One way to reduce the stress levels and temporarily resolve the situation is to maintain a stock of replacement workstations and essential equipment.

Being able to switch out a workstation or any other critical piece of equipment and be back up and running sooner not only reduces stress levels, but also saves your business countless dollars in lost revenue.

Example: your company designs and prints graphics for billboards. An employee says their workstation has crashed while they were working on a project for your largest client that’s due in two days. What do you do?

You try to contact the manufacturer of the workstation, only to find out your warranty does not cover on-site service and the soonest they could be on location is in two to four days. That’s not the answer you wanted to hear.

If you had a replacement workstation on hand, you could reduce your downtime dramatically. But let’s say you do have one. So you switch out the workstations and your employees is back to work…

Until they realize all of their work is stored on the crashed workstation. Stress levels start to climb once again.

One easy way to avoid losing data would be to migrate the user’s data to a storage device located on your network. Network attached storage is much more reliable than the storage within your workstation. They can also be configured for redundancy.

This entire migration will be transparent to the user as the workstations libraries will still remain intact, just relocated to a different device. As far as the user is concerned, all of their data is saved to the workstation.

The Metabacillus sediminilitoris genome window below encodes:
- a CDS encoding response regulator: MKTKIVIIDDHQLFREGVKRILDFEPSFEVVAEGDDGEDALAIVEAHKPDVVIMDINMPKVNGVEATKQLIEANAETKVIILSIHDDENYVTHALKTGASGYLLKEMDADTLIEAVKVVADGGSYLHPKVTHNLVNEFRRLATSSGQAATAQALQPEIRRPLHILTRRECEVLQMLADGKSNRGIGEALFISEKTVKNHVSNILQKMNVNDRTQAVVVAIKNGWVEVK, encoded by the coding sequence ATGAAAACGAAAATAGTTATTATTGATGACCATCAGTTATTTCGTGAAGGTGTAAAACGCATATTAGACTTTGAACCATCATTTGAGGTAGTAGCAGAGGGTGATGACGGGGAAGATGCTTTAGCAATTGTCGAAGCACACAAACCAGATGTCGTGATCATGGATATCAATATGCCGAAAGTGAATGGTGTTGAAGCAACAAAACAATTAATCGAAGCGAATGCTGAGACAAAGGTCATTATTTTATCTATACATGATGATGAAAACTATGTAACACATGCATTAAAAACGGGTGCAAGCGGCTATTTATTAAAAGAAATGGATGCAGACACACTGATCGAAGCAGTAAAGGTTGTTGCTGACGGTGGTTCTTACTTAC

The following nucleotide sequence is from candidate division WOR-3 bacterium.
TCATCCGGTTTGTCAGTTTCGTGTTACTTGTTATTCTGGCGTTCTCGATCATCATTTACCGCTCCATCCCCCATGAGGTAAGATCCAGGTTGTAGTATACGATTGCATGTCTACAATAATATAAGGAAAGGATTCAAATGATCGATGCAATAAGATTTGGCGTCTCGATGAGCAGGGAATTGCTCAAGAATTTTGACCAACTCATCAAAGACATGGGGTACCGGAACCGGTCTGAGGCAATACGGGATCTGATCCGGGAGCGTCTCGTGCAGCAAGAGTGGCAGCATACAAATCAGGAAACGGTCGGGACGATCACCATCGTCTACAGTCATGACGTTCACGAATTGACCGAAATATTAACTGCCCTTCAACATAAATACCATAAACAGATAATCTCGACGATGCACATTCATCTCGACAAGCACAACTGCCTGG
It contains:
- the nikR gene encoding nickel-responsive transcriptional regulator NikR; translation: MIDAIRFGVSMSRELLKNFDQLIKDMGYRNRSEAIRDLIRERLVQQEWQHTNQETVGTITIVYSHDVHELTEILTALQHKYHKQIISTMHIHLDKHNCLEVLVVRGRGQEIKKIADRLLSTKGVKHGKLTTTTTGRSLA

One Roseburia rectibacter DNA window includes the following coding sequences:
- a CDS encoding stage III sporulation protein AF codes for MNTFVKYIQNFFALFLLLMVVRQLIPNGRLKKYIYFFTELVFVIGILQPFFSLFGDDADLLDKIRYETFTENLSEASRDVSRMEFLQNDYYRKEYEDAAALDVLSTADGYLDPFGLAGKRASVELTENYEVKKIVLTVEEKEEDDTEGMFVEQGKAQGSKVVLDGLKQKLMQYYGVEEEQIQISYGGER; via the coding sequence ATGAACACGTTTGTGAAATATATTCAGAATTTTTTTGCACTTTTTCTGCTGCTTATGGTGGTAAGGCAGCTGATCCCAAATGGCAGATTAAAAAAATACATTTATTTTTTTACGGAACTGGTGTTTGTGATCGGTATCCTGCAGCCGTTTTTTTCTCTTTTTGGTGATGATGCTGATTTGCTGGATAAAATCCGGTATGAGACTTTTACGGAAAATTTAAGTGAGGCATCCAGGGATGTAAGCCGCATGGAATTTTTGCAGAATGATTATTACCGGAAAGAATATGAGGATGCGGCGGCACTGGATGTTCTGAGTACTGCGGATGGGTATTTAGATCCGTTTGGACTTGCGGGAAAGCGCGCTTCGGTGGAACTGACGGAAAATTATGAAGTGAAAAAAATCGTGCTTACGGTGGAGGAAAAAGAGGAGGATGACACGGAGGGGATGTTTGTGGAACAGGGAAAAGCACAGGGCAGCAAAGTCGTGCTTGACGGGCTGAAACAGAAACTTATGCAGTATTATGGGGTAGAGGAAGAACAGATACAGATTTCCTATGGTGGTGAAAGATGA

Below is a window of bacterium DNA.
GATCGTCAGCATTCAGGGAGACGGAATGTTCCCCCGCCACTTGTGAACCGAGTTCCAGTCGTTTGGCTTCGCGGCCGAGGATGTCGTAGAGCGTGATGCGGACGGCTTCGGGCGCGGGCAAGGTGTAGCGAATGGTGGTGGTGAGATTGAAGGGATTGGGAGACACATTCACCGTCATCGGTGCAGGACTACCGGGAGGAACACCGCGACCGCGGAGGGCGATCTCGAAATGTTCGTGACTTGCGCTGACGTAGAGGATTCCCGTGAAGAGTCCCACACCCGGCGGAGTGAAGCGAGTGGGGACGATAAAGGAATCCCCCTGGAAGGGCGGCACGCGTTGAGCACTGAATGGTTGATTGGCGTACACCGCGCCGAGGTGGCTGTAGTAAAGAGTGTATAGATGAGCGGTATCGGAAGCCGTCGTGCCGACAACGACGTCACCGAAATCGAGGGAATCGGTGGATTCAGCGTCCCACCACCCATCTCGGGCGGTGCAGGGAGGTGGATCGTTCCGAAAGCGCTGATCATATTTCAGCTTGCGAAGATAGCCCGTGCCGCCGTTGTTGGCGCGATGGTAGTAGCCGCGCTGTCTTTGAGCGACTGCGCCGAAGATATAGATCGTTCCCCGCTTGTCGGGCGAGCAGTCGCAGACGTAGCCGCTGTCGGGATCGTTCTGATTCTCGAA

The general rule of thumb is to maintain a 10% replacement stock level of workstations or essential pieces of equipment (and always have at least 1). Replacement switches, as well as firewalls, should always be on hand or able to be purchased locally. Being able to replace a switch or firewall to bring your VOIP phone system back online or restore network connectivity to your entire business in minutes is critical.

If your business is unable to maintain replacement inventory, make sure you have (and fully understand) support contracts either from equipment manufacturers or from a local network support company.

Depending on the manufacturer or support company, support contracts can range from 24×7 to 8×5 to “whenever we can get there.” That’s why it’s very important to understand your support agreements. Never get taken by surprise.

Manufactures, depending on the piece of equipment, will offer warranties or support contracts. Be warned the contract may not include next day equipment replacement, data recovery, or installation of the equipment.